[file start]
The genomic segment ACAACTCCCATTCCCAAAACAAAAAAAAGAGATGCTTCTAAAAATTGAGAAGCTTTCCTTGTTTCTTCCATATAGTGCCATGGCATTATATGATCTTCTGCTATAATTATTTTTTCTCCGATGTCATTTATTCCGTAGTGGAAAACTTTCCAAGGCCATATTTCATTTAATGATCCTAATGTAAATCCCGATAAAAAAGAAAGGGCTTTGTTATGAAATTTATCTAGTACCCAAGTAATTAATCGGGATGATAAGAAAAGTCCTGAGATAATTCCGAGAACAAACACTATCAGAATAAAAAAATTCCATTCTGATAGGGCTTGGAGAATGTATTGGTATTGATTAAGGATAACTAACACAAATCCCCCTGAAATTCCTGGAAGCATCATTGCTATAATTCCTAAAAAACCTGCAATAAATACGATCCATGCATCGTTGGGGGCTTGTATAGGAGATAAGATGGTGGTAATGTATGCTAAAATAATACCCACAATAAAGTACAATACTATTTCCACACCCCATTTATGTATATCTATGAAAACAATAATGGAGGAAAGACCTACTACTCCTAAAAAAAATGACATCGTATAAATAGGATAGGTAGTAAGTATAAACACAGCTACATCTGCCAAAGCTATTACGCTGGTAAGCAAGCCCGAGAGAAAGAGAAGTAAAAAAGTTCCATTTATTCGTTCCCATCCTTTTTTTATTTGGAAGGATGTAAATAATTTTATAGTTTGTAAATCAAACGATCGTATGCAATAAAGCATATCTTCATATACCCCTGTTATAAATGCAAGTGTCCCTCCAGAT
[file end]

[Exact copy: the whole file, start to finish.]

The genomic segment ACAACTCCCATTCCCAAAACAAAAAAAAGAGATGCTTCTAAAAATTGAGAAGCTTTCCTTGTTTCTTCCATATAGTGCCATGGCATTATATGATCTTCTGCTATAATTATTTTTTCTCCGATGTCATTTATTCCGTAGTGGAAAACTTTCCAAGGCCATATTTCATTTAATGATCCTAATGTAAATCCCGATAAAAAAGAAAGGGCTTTGTTATGAAATTTATCTAGTACCCAAGTAATTAATCGGGATGATAAGAAAAGTCCTGAGATAATTCCGAGAACAAACACTATCAGAATAAAAAAATTCCATTCTGATAGGGCTTGGAGAATGTATTGGTATTGATTAAGGATAACTAACACAAATCCCCCTGAAATTCCTGGAAGCATCATTGCTATAATTCCTAAAAAACCTGCAATAAATACGATCCATGCATCGTTGGGGGCTTGTATAGGAGATAAGATGGTGGTAATGTATGCTAAAATAATACCCACAATAAAGTACAATACTATTTCCACACCCCATTTATGTATATCTATGAAAACAATAATGGAGGAAAGACCTACTACTCCTAAAAAAAATGACATCGTATAAATAGGATAGGTAGTAAGTATAAACACAGCTACATCTGCCAAAGCTATTACGCTGGTAAGCAAGCCCGAGAGAAAGAGAAGTAAAAAAGTTCCATTTATTCGTTCCCATCCTTTTTTTATTTGGAAGGATGTAAATAATTTTATAGTTTGTAAATCAAACGATCGTATGCAATAAAGCATATCTTCATATACCCCTGTTATAAATGCAAGTGTCCCTCCAGAT